Water Worlds, probability and life
I have had similar thoughts as yours, specially for the case of a Europa or Enceladus type world, which is starting to seem the most likely type of planets for having liquid water.
Think our Solar System, there is one Planet with liquid water on surface, one which had in past (Mars), however undersea oceans are almost certain in Enceladus and Europa and possible in several other bodies
Ganymede, Callisto, Ceres, Titan and probably others.
The lack of Sun light would certainly hinder development of life but I don't think it could be discarded. The aparent significantly higher probability of planets with water available in underground oceans migh somewhat compensate the less likely formation of life because of missing sunlight.
It is interesting the other answer that mentions that more advanced lifeforms having developed on land inspite of it being much later than ocean life, not sure if that could be extrapolated to other worlds since I wouldn't be sure why that has happened.
Ocean life certainly is not in bad shape and there are probably more species at sea that at land. Just seems that the stage they have evolved is in most cases sufficient for survival in that environment without having needed to develop into intelligent beings.
Alien Ocean civilizations
I would make a difference between an ocean civilization in an ocean in contact with an atmosphere vs one under a layer of ice.
In the first case the civilization would eventualy reach the surface, and investigate the exterior, how much it could initially learn might depend on how deep they originaly evolved and presence or not of significant cloud cover in the atmosphere.
Under Ice Ocean Civs
Some of what applies in this case probably aplies also to previous case if the civilization where deep enough to make light absent.
In these Europa-type worlds:
- There would be no sunlight anywhere.
- Therefore vision might not evolve or only in species evolving simultaneously some type of bioluminiscence, competing with other systems as sonar smell or others to interact with the world.
- Lack of light and vision would make astronomy unknown for long stages of civilization development.
- Maybe even the absence of paterns found in astronomy might slightly slow develoment of math vs other sciences.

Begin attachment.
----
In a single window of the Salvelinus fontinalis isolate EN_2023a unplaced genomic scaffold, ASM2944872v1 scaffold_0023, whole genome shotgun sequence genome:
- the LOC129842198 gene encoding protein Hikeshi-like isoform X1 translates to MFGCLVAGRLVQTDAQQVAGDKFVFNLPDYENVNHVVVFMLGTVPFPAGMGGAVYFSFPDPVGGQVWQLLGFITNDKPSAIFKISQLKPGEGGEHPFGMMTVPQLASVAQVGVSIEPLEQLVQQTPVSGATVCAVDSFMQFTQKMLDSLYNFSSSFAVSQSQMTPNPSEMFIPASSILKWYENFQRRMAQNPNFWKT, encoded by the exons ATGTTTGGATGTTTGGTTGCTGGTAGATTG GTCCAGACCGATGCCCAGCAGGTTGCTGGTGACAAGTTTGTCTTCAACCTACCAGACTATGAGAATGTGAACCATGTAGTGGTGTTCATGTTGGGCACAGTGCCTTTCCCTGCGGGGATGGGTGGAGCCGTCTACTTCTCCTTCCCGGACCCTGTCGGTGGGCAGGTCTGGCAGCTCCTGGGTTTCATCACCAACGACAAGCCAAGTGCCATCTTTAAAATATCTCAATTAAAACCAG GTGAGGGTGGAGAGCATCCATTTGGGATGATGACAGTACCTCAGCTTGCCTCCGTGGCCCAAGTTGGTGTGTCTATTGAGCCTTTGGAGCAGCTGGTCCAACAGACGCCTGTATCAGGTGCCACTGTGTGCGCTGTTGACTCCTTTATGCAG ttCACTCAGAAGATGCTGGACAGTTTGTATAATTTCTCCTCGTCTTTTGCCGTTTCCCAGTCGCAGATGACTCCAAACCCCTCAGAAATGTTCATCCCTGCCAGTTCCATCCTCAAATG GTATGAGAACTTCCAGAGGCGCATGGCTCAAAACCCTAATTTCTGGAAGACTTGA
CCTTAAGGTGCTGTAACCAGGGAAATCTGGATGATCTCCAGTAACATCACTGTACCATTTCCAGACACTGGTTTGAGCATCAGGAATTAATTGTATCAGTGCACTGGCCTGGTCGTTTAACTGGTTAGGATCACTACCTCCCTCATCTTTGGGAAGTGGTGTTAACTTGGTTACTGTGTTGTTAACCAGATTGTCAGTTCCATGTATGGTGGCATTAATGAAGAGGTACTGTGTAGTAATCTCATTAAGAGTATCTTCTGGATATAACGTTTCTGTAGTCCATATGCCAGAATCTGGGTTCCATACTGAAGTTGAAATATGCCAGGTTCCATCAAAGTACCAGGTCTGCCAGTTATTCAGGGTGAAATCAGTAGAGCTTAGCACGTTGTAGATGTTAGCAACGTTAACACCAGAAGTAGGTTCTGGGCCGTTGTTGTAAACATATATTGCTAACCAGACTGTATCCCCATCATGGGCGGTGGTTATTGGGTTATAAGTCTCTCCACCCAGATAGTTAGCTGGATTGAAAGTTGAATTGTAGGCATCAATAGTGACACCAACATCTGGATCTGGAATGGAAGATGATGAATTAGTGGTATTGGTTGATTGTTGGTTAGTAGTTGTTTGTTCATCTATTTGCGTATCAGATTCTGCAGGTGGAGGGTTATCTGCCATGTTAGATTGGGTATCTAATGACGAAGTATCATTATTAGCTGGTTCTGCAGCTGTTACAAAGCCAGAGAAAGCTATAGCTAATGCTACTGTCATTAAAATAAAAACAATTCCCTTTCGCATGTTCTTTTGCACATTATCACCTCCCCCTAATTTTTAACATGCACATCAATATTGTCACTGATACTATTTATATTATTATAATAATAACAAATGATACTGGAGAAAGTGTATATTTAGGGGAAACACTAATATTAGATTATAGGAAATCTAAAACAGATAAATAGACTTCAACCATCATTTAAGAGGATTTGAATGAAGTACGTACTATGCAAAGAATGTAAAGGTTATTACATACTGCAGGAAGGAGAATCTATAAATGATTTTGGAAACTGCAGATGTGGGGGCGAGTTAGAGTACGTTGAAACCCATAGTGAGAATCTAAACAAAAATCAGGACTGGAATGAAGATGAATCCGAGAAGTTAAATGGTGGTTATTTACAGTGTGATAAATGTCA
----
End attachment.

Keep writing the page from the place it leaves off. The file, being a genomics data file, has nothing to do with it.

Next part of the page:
A civilization as we know would probably be sedentarious, this would make it unlikely at first to develop among species living in the open ocean, I speculate if such civilization apeared it would be either at the sea floor on at the sea top, in contact with the ice cover. Current speculation on posibility of hot vents in Europa at the sea floor might make a bottom civilization seem more likely, but maybe a "Top" civilization would be possible too if the life mass is enough for large animals living far from rocky bottom (or maybe the top could be chemically active in some way too.)
Things in our evolution that we take for granted might take a different course of events, even knowing the world is round would probably not be known until the civilization expands enough to reach itself on the other end.
For all this civilization knows they would just as likely think that the ceiling extends indefinately, something that would be possible to continue believing even well after they knew the world was round and therefore that the floor is finite and their world has a "center".
I think this civilization would probably need to be at least at tech levels similar to ours or at minimum mid 20th century levels to even start speculating of the posibility of the world having an outer limit.
This knowledge would probably be obtained from theoretical models, probably modeling pressures and gravitation.
Gravitation, and Newton laws in general would probably take much longer to be accurately undestood, as on Earth these where modeled with important inputs from astronomy and observation of planets.
Other chances are detecting the Sun by some type of radiation penetrating the ice and ocean in levels detectable to some science instrument. From then curiosity would eventualy lead to this new Field of Science (Astronomy). Even then much would be theorical and even debated until finaly being able to breach the ice cover.
Considering that even in present Humans can reach the moon and other planets with probes, but still haven't made holes as deep as might be requiered by a civilization in Europa to reach outside the ice cover (and they would be drilling against gravity!) - maybe there could be a significantly developed civilization that knows little of the universe out of the ocean.
Hey maybe there is a mega civilization now on Europa that is as advanced as us or more but has not developed technology or science to breach the ice cover yet.